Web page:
A short rate model is a mathematical model used in the evaluation of interest rate derivatives to illustrate the evolution of interest rates over time by determining the evolution of the short rate r(t) over time.

In short rate modeling, the stochastic state variable is the spot rate at a particular time (instantaneous interest rate). Therefore, the short rate r(t) is the continuously compounded, annualized interest rate at which money can be borrowed by an entity for an infinitesimally short period of time on the yield curve.

Summary

Short rate models are mathematical models used in the evaluation of interest rate derivatives to illustrate the evolution of interest rates over time by identifying the evolution of the short rate r(t) over time.

The purpose of short rate modeling is to price interest rate derivatives.

One-factor short rate models work under the assumption that the future evolution of the interest rates is dependent on only one stochastic factor. Multiple-factor short rate models work under the assumption that more than one stochastic factor affect the future evolution of the interest rates.

Short Rate Model Formula

Where:

dr is the change in interest rates

dt is the time interval

σ is the variance of the rate changes

dZ is the random variable

r is the risk-less interest rate

Importance of Short Rate Modeling

Short rate models are usually used in the evaluation of interest rate derivatives. They are particularly used to price mortgages, credit instruments, bonds, and other derivatives that are sensitive to changes in interest rates.

One-Factor Short Rate Models vs. Multi-Factor Short Rate Models

Generally, interest rate modeling is seen to be quite complex because interest rates are affected by a number of factors that cause uncertainty in an interest rate model. Some of these factors include political decisions, economic state, laws of demand and supply, government intervention, etc. As a result, different interest rate models account for different characteristics of interest rates.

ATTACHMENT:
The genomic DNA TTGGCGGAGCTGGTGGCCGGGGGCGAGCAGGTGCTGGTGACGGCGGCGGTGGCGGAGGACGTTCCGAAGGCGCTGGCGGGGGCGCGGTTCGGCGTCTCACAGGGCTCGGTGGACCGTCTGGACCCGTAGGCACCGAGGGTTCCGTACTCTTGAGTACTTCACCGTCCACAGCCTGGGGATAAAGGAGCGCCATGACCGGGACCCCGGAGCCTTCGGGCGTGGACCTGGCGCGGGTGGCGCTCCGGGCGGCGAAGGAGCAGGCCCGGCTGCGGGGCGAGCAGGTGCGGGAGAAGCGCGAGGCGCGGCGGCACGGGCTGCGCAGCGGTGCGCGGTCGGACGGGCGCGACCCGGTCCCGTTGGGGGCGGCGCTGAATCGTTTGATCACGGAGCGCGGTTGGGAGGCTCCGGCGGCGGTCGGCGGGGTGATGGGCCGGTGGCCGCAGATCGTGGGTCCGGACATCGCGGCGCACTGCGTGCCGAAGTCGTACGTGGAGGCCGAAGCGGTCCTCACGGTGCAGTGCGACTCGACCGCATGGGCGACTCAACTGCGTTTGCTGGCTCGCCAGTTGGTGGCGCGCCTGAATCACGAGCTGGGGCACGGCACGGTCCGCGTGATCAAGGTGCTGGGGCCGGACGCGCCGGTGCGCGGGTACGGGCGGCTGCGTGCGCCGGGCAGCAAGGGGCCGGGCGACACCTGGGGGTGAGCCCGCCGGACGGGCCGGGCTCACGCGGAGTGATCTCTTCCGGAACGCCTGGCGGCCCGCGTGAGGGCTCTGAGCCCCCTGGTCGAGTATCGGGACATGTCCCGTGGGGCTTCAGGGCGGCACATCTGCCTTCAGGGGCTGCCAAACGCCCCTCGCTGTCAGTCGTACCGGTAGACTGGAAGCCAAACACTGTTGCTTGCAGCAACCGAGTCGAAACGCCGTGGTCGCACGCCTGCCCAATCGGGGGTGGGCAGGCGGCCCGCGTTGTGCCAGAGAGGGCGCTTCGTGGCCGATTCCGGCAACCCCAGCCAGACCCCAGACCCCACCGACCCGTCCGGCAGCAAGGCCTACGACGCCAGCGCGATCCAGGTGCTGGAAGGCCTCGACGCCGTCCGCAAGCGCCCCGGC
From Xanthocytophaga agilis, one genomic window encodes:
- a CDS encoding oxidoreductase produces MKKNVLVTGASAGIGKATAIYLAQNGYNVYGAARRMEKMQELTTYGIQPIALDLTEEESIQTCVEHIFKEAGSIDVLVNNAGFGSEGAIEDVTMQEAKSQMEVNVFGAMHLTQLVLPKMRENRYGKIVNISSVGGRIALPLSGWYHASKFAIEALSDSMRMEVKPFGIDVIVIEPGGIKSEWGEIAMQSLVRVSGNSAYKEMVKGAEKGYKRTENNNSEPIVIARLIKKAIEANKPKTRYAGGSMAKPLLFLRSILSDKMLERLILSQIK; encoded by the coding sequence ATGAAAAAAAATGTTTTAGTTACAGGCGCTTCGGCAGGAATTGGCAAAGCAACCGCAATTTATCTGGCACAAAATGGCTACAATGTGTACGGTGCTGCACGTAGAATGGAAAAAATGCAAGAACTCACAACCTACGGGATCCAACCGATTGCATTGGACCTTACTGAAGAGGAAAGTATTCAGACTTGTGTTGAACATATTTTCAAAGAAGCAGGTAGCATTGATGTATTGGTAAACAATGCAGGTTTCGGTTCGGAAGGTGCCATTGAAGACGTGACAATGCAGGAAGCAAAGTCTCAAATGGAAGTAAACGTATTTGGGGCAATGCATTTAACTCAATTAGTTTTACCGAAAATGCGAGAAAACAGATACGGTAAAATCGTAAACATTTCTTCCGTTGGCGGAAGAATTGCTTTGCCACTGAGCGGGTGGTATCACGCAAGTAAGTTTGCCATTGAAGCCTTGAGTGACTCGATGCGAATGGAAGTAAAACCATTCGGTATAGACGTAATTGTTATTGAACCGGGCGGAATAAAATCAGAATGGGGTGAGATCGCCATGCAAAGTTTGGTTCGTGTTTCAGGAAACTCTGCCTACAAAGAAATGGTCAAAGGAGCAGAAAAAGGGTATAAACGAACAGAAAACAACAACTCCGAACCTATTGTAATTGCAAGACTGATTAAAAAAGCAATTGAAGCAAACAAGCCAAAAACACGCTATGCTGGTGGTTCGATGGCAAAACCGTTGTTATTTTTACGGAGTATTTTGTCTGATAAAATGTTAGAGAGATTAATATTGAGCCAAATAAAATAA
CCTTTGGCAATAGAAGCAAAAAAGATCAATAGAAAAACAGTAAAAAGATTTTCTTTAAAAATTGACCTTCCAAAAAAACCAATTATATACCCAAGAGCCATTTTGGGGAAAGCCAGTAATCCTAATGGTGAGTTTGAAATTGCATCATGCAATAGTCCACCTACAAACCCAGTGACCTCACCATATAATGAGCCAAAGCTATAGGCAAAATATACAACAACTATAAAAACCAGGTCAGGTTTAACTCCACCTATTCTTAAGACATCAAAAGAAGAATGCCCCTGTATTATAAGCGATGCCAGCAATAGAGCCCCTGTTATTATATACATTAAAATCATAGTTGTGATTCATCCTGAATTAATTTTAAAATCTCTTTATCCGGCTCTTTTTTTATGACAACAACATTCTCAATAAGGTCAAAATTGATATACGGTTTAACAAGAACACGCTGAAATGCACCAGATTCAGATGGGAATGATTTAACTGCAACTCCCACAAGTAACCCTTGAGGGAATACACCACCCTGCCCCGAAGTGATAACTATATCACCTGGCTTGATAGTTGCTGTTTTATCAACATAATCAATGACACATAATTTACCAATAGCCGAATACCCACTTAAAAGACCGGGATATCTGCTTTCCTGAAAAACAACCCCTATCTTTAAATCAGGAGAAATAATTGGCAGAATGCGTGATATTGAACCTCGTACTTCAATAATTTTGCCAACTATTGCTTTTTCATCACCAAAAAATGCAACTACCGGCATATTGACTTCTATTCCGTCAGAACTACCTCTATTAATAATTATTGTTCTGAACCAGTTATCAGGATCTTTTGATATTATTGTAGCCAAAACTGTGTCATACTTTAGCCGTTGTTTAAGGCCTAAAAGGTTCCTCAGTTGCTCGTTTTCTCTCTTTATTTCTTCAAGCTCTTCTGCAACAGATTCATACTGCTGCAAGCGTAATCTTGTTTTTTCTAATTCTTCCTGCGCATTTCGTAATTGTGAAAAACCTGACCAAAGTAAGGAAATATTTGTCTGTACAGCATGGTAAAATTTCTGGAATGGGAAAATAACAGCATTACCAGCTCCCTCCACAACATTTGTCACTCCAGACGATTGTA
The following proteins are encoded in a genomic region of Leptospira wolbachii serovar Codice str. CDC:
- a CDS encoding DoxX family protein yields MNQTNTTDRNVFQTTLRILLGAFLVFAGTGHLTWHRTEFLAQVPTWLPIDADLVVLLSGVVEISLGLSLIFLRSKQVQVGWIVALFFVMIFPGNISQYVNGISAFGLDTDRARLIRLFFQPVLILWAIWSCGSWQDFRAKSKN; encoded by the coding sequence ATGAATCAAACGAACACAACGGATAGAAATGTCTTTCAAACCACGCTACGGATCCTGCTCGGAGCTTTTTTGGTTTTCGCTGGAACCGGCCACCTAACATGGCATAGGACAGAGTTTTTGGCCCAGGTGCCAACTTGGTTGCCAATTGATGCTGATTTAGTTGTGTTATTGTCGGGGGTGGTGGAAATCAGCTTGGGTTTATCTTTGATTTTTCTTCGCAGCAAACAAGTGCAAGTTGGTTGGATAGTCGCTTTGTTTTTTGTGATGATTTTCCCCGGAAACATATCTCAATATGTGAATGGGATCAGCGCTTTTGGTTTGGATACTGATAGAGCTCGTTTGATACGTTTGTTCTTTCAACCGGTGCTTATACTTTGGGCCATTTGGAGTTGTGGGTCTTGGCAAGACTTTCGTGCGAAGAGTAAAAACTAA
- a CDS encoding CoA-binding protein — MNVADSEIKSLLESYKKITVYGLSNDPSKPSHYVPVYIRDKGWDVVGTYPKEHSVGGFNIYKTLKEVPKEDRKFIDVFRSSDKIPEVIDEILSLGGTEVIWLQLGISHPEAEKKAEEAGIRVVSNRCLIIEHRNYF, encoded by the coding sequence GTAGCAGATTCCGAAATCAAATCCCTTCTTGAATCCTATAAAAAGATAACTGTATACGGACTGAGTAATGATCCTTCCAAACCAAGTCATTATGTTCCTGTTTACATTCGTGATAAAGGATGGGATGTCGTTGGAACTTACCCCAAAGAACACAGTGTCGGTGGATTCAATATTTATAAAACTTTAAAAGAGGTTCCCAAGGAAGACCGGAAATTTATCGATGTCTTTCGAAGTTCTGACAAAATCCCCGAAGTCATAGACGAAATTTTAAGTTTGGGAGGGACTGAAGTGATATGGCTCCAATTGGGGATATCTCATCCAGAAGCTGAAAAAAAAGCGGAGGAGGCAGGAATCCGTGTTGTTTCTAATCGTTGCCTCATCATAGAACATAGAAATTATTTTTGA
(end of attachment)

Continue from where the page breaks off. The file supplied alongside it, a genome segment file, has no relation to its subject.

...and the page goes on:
One-factor short rate models

One-factor short rate models work under the assumption that the future evolution of the interest rates is dependent on only one stochastic factor. Although unrealistic, the models provide good estimates of the term structure of interest rates if the different factors that affect the interest rates are highly interrelated.

The following are some of the common one-factor short rate models:

Merton’s model

Vasicek model

Rendleman-Bartter model

Cox-Ingersoll-Ross model

Ho-Lee model

Hull-While model

Black-Derman-Toy model

Black-Karasinski model

Kalotay-Williams-Fabozzi model

Multiple-factor short rate models

Multiple-factor short rate models work under the assumption that more than one stochastic factor affect the future evolution of the interest rates. The accuracy of the models increases as more factors are incorporated. Multiple-factor models are typically very complex; to solve them, numerical optimization methods are required.

Two-factor short rate models, such as the Longstaff–Schwartz model, include two sources of uncertainty. The Chen model is an example of a three-factor short rate model. For the purpose of risk management, multi-factor short rate models are at times favored over one-factor short rate models. It is because they produce scenarios that are generally more consistent with the actual movements of the yield curve, thus creating realistic interest rate simulations.

Types of Short Rate Models

Short rate models come in two types:

1. Arbitrage-free short rate models

Arbitrage-free models (also known as no-arbitrage models) are short rate models that use real market data to estimate the actual short rate generating process. One instrument is priced by relating it to the prices of other instruments.

Arbitrage-free models make the assumption that market prices of underlying securities are accurate. The models are not appropriate for relative analysis where prices of securities are compared, and during shocks or liquidation, when a large surplus of securities is issued.

2. Equilibrium short rate models

Equilibrium short rate models represent a balance of supply and demand. Certain assumptions about the actual short rate generating process are made to estimate the right theoretical term structure. The models can be used for relative analysis to compare the value of two securities. With equilibrium short rate models, there is no restriction that the securities need to be given an accurate price.